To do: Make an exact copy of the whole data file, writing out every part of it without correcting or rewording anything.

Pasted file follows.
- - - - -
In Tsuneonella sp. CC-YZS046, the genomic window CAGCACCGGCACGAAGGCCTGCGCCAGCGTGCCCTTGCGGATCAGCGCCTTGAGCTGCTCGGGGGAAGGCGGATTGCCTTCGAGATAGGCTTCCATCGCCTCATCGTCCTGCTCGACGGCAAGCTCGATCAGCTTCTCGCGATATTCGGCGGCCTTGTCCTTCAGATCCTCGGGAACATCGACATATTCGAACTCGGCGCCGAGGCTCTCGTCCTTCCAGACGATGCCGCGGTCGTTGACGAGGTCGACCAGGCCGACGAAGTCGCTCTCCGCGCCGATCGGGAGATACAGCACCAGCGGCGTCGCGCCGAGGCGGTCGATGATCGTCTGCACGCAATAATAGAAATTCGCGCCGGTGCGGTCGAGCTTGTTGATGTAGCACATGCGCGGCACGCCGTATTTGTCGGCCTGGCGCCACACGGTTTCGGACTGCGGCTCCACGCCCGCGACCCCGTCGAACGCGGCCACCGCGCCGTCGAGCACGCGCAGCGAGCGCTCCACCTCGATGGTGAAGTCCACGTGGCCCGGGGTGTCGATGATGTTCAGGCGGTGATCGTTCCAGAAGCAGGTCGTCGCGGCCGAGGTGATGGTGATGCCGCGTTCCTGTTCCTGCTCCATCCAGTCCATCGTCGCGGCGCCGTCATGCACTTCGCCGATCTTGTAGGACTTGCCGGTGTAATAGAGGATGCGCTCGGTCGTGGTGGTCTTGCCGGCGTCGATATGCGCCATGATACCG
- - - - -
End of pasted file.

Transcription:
In Tsuneonella sp. CC-YZS046, the genomic window CAGCACCGGCACGAAGGCCTGCGCCAGCGTGCCCTTGCGGATCAGCGCCTTGAGCTGCTCGGGGGAAGGCGGATTGCCTTCGAGATAGGCTTCCATCGCCTCATCGTCCTGCTCGACGGCAAGCTCGATCAGCTTCTCGCGATATTCGGCGGCCTTGTCCTTCAGATCCTCGGGAACATCGACATATTCGAACTCGGCGCCGAGGCTCTCGTCCTTCCAGACGATGCCGCGGTCGTTGACGAGGTCGACCAGGCCGACGAAGTCGCTCTCCGCGCCGATCGGGAGATACAGCACCAGCGGCGTCGCGCCGAGGCGGTCGATGATCGTCTGCACGCAATAATAGAAATTCGCGCCGGTGCGGTCGAGCTTGTTGATGTAGCACATGCGCGGCACGCCGTATTTGTCGGCCTGGCGCCACACGGTTTCGGACTGCGGCTCCACGCCCGCGACCCCGTCGAACGCGGCCACCGCGCCGTCGAGCACGCGCAGCGAGCGCTCCACCTCGATGGTGAAGTCCACGTGGCCCGGGGTGTCGATGATGTTCAGGCGGTGATCGTTCCAGAAGCAGGTCGTCGCGGCCGAGGTGATGGTGATGCCGCGTTCCTGTTCCTGCTCCATCCAGTCCATCGTCGCGGCGCCGTCATGCACTTCGCCGATCTTGTAGGACTTGCCGGTGTAATAGAGGATGCGCTCGGTCGTGGTGGTCTTGCCGGCGTCGATATGCGCCATGATACCG